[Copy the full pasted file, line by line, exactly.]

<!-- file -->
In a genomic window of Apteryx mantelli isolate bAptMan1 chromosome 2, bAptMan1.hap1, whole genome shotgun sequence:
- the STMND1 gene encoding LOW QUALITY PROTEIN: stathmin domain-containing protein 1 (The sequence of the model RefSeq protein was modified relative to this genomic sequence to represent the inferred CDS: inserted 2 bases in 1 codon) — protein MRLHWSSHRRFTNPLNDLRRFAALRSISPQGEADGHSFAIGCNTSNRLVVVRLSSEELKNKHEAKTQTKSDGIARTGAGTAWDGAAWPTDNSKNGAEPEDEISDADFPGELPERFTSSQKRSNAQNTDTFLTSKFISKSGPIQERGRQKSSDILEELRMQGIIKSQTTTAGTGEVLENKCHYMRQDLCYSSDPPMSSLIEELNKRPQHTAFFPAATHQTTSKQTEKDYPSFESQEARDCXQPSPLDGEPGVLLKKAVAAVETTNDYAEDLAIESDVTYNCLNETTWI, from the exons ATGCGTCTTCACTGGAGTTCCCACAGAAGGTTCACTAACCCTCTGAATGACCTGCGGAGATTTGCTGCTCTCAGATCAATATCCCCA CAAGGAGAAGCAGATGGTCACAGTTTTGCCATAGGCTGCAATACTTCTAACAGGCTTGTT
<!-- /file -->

In a genomic window of Apteryx mantelli isolate bAptMan1 chromosome 2, bAptMan1.hap1, whole genome shotgun sequence:
- the STMND1 gene encoding LOW QUALITY PROTEIN: stathmin domain-containing protein 1 (The sequence of the model RefSeq protein was modified relative to this genomic sequence to represent the inferred CDS: inserted 2 bases in 1 codon) — protein MRLHWSSHRRFTNPLNDLRRFAALRSISPQGEADGHSFAIGCNTSNRLVVVRLSSEELKNKHEAKTQTKSDGIARTGAGTAWDGAAWPTDNSKNGAEPEDEISDADFPGELPERFTSSQKRSNAQNTDTFLTSKFISKSGPIQERGRQKSSDILEELRMQGIIKSQTTTAGTGEVLENKCHYMRQDLCYSSDPPMSSLIEELNKRPQHTAFFPAATHQTTSKQTEKDYPSFESQEARDCXQPSPLDGEPGVLLKKAVAAVETTNDYAEDLAIESDVTYNCLNETTWI, from the exons ATGCGTCTTCACTGGAGTTCCCACAGAAGGTTCACTAACCCTCTGAATGACCTGCGGAGATTTGCTGCTCTCAGATCAATATCCCCA CAAGGAGAAGCAGATGGTCACAGTTTTGCCATAGGCTGCAATACTTCTAACAGGCTTGTT